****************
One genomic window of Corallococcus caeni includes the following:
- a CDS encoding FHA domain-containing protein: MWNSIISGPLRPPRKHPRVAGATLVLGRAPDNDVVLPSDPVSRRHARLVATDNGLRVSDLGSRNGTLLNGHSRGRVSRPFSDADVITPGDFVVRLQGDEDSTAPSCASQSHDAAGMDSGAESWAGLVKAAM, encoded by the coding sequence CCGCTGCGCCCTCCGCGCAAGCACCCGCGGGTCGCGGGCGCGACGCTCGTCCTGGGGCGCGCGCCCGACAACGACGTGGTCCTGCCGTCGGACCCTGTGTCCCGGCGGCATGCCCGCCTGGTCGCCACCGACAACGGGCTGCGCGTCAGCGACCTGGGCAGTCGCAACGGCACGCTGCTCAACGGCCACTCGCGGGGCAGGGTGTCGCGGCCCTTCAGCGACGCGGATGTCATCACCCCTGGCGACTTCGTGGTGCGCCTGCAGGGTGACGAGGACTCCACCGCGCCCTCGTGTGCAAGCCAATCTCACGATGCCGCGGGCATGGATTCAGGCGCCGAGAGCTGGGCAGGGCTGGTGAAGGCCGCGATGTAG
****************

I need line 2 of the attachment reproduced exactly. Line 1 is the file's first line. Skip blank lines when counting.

- a CDS encoding FHA domain-containing protein: MWNSIISGPLRPPRKHPRVAGATLVLGRAPDNDVVLPSDPVSRRHARLVATDNGLRVSDLGSRNGTLLNGHSRGRVSRPFSDADVITPGDFVVRLQGDEDSTAPSCASQSHDAAGMDSGAESWAGLVKAAM, encoded by the coding sequence CCGCTGCGCCCTCCGCGCAAGCACCCGCGGGTCGCGGGCGCGACGCTCGTCCTGGGGCGCGCGCCCGACAACGACGTGGTCCTGCCGTCGGACCCTGTGTCCCGGCGGCATGCCCGCCTGGTCGCCACCGACAACGGGCTGCGCGTCAGCGACCTGGGCAGTCGCAACGGCACGCTGCTCAACGGCCACTCGCGGGGCAGGGTGTCGCGGCCCTTCAGCGACGCGGATGTCATCACCCCTGGCGACTTCGTGGTGCGCCTGCAGGGTGACGAGGACTCCACCGCGCCCTCGTGTGCAAGCCAATCTCACGATGCCGCGGGCATGGATTCAGGCGCCGAGAGCTGGGCAGGGCTGGTGAAGGCCGCGATGTAG